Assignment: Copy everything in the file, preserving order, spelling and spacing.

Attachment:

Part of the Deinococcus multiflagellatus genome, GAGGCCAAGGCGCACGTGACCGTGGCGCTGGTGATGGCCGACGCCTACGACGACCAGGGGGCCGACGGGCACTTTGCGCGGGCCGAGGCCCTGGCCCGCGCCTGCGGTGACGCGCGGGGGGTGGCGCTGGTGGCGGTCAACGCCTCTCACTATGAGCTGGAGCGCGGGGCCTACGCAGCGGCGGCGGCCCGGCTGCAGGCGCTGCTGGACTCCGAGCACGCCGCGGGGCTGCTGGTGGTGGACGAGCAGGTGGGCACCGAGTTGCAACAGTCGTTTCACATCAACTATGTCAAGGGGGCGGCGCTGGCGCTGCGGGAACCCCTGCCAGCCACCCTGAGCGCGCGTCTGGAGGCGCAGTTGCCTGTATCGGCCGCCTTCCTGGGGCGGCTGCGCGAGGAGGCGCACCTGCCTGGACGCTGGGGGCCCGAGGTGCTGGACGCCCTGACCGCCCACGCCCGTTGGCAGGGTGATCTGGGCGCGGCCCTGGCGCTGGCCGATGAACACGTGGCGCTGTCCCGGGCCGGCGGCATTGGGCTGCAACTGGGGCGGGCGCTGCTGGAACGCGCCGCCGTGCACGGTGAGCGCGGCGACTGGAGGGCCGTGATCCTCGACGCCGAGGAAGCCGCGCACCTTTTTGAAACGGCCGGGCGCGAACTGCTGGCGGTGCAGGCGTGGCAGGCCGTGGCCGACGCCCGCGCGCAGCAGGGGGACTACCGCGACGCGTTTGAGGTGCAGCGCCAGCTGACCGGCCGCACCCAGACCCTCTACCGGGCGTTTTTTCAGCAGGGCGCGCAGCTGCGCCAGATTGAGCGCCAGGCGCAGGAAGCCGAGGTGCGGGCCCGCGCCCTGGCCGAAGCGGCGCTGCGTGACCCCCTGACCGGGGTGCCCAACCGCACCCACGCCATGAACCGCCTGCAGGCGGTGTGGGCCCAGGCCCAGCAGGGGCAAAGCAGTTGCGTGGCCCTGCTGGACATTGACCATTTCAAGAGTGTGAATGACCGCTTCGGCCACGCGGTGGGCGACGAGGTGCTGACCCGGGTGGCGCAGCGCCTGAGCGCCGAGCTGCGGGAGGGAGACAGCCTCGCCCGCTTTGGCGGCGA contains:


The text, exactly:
Part of the Deinococcus multiflagellatus genome, GAGGCCAAGGCGCACGTGACCGTGGCGCTGGTGATGGCCGACGCCTACGACGACCAGGGGGCCGACGGGCACTTTGCGCGGGCCGAGGCCCTGGCCCGCGCCTGCGGTGACGCGCGGGGGGTGGCGCTGGTGGCGGTCAACGCCTCTCACTATGAGCTGGAGCGCGGGGCCTACGCAGCGGCGGCGGCCCGGCTGCAGGCGCTGCTGGACTCCGAGCACGCCGCGGGGCTGCTGGTGGTGGACGAGCAGGTGGGCACCGAGTTGCAACAGTCGTTTCACATCAACTATGTCAAGGGGGCGGCGCTGGCGCTGCGGGAACCCCTGCCAGCCACCCTGAGCGCGCGTCTGGAGGCGCAGTTGCCTGTATCGGCCGCCTTCCTGGGGCGGCTGCGCGAGGAGGCGCACCTGCCTGGACGCTGGGGGCCCGAGGTGCTGGACGCCCTGACCGCCCACGCCCGTTGGCAGGGTGATCTGGGCGCGGCCCTGGCGCTGGCCGATGAACACGTGGCGCTGTCCCGGGCCGGCGGCATTGGGCTGCAACTGGGGCGGGCGCTGCTGGAACGCGCCGCCGTGCACGGTGAGCGCGGCGACTGGAGGGCCGTGATCCTCGACGCCGAGGAAGCCGCGCACCTTTTTGAAACGGCCGGGCGCGAACTGCTGGCGGTGCAGGCGTGGCAGGCCGTGGCCGACGCCCGCGCGCAGCAGGGGGACTACCGCGACGCGTTTGAGGTGCAGCGCCAGCTGACCGGCCGCACCCAGACCCTCTACCGGGCGTTTTTTCAGCAGGGCGCGCAGCTGCGCCAGATTGAGCGCCAGGCGCAGGAAGCCGAGGTGCGGGCCCGCGCCCTGGCCGAAGCGGCGCTGCGTGACCCCCTGACCGGGGTGCCCAACCGCACCCACGCCATGAACCGCCTGCAGGCGGTGTGGGCCCAGGCCCAGCAGGGGCAAAGCAGTTGCGTGGCCCTGCTGGACATTGACCATTTCAAGAGTGTGAATGACCGCTTCGGCCACGCGGTGGGCGACGAGGTGCTGACCCGGGTGGCGCAGCGCCTGAGCGCCGAGCTGCGGGAGGGAGACAGCCTCGCCCGCTTTGGCGGCGA contains: